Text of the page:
Ultimately, though, it goes back to the music.
"Music, man, is why we make the records, not for any other reason, not to be stars or whatever. The four of us in the band are all so like minded in that way that we play for ourselves. We want to get better and better and better and keep putting on an amazing show for everybody and keep throwing in, adding new things."
Led Zeppelin "changed their formula so many different ways," he says. "Yet, it's an amazing band. As time went on, they became better and better and branched out and got wilder. We're kind of like that in the way we operate. We switch instruments and do all kinds of instruments and do all kinds of things."
"It's definitely a lot of work," Jennings admits. "Like even today, I have to get three radio shows done (Jennings hosts a show on Sirius satellite radio). I've done five phoners, and I still got until five to get one of my shows mailed off, or I'm going to be in trouble...It's also hard to keep a real balance on your real personal life as well at home too. Personal relationships what not. All those things are really tough. You got to be really good and have a good sense of balance, or it could be easy to get lost in all of that."
Jennings has been going out for a long time with actress Drea DiMatteo.
"It's a challenge, but it's also what it keeps you real," says Jennings of the road and being a musician.
When it comes to his musical influences, Waylon is never too far behind. On "Some Rowdy Woman," Shooter tends to echo his father's vocals, although he is not Waylon Jr. either.
He has that gritty Waylon sound as well on the appropriately title "Little White Lines" (Waylon had a cocaine problem in the '70s).
The song even quotes the words "Lonesome, orn'ry and mean," a song recorded by his father. (This was not the first time that son quoted the father. On the title track of the debut, Shooter sang, "Are you ready for the country?")
"It's always going to happen," Jennings says of references to his father. "They talk about how I'm copying and imitating my dad on that song...I wasn't. I wrote that song. That was me and my voice...That's what I sound like when I write songs that sound like that...That's all right. I'm proud of my dad. If that happens, it happens. I know and I'm confident enough in my own musical ability and my band the way we are, eventually we will outshine that. I'm not angry about it. I'm so proud of where I come from."
So much so apparently that in last fall's popular Johnny Cash biopic, "Walk the Line," Shooter played his father in a small role.
Drugs are referred to in several Shooter Jennings songs. The debut had "Busted in Baylor County," based on a true story of what happened to Jennings and his band.
As for "Little White Lines," which has a spoken part where Jennings makes like he's speaking to a cop, trying to pretend that the drugs are really for a back problem, "cocaine is so passť now. It's not a cool drug any more like it was in the '70s because people didn't know anything about it...I always found it like in the '70s that there was all these blatant cocaine songs...I wanted to write one of those for the hell of it."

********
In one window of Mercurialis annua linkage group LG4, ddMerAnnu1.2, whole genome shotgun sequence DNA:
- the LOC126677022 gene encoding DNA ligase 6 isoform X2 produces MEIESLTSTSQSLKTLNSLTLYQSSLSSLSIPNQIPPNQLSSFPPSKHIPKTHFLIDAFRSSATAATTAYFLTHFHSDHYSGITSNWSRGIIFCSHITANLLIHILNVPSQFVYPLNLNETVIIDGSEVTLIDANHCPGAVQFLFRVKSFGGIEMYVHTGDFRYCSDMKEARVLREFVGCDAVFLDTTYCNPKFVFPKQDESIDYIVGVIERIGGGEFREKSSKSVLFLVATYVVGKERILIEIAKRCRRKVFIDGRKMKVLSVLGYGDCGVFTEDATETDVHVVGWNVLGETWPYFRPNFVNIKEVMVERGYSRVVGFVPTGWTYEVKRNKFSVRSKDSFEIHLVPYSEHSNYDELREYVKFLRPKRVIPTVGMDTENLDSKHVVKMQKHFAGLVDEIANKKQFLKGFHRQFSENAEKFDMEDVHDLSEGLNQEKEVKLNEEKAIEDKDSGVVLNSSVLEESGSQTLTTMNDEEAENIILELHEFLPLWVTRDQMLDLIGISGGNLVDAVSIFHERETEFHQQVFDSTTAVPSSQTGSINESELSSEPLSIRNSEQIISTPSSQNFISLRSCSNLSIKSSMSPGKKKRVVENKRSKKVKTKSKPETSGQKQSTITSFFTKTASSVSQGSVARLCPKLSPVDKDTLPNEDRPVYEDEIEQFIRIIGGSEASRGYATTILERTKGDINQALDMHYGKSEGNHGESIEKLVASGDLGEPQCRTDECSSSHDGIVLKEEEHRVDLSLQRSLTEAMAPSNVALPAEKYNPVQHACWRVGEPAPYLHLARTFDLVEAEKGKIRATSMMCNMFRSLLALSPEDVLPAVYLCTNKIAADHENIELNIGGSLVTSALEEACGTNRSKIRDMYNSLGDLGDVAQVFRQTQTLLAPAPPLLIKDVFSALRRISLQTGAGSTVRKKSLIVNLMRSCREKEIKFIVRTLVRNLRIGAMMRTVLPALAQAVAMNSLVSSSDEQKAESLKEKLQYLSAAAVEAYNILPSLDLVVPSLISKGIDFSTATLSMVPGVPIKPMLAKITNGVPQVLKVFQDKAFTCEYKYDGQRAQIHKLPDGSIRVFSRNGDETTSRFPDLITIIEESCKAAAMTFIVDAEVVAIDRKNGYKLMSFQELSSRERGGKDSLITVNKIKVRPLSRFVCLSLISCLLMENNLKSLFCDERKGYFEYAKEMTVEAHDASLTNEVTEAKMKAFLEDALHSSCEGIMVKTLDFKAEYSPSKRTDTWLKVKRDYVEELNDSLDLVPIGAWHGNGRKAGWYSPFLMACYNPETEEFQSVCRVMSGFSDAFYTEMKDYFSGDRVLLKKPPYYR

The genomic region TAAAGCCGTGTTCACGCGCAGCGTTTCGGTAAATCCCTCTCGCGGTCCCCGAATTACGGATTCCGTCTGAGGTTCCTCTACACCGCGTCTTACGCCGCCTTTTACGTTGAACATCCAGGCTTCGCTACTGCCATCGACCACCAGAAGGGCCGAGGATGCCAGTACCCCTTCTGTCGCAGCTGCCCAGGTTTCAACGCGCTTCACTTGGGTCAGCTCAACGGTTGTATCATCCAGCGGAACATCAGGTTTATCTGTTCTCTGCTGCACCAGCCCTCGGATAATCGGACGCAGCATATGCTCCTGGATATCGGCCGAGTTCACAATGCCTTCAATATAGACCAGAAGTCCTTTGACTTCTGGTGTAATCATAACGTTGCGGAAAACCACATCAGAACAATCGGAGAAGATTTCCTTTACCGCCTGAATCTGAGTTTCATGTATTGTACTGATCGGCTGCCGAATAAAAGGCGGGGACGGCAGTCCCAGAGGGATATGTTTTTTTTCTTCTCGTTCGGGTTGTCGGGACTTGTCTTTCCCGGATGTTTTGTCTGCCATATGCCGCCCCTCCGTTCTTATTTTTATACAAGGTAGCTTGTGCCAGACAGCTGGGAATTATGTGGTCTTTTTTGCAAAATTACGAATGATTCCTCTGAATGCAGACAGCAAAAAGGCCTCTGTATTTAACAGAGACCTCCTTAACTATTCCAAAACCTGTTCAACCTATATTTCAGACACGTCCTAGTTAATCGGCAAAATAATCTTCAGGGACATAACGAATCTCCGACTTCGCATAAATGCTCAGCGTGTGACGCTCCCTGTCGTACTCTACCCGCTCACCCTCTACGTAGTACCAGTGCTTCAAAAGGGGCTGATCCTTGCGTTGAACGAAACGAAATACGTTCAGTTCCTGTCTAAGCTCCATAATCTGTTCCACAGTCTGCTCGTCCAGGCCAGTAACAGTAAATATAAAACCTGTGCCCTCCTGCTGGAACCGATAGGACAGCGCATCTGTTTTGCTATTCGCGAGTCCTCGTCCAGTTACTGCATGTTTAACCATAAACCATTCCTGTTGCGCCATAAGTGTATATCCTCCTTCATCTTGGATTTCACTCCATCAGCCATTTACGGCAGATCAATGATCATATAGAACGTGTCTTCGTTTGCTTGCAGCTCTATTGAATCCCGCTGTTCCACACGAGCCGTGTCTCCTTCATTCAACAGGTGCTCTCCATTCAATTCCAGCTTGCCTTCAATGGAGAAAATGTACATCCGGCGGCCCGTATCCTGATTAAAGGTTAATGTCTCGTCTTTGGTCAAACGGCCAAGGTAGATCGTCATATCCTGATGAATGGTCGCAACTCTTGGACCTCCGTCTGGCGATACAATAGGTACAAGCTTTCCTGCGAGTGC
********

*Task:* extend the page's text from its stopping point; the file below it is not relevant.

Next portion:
As for the spoken part, Jennings says, "I'm a big fan of Dr Hook and the Medicine Show. That's where kind of a lot of the inspiration for where the lines came from...where they have these spoken parts where it was funny."
He then quotes Dr. Hook from a song "Freaking at the Freaker's Ball."
"It's kind of making light of it was what my intention was. Don't everybody be so serious about it all this stuff because it's not that big a deal, you know what I mean."
As for the record label, "they let us do our thing. They don't complain. There have definitively been battles. They don't always understand where we want to go...They were in no way (opposed to the song)."
Jennings intended to release Hank Williams Jr.'s "The Living Proof," but axed that in exchange for "It Ain't Easy," a ballad about what his father meant to him.
"The decision was made at the very last minute, as last minute as you can make it because it was really penned at the very last moment."
"'Livin Proof' is a great song, and I love it, but they're too close sentiment wise. I'm not so much threatened by my father's shadow as he (Hank Jr.) was. It's not such a big issue with me or try to run away from that or try to prove myself outside of that. To me, 'It Ain't Easy" was more how I feel towards my dad and how I feel about my life...I felt it was a better sentiment to me than the other one because it was more appreciative I think of where I come from, but the other track, I love it. At one point, it's going to come out."
"It was written very quickly. It wasn't necessarily easy, but it was an emotion I was going through at the time, which was pretty heavy. There was a lot of self doubt going on. I was fighting a lot with the record label about some issues. The first single was going to be 'Aviators,' but I wanted a video shot for that, but they didn't do that. Radio turned it down...It really started making me feel pretty trapped at the time, and so I just kind of wrote it."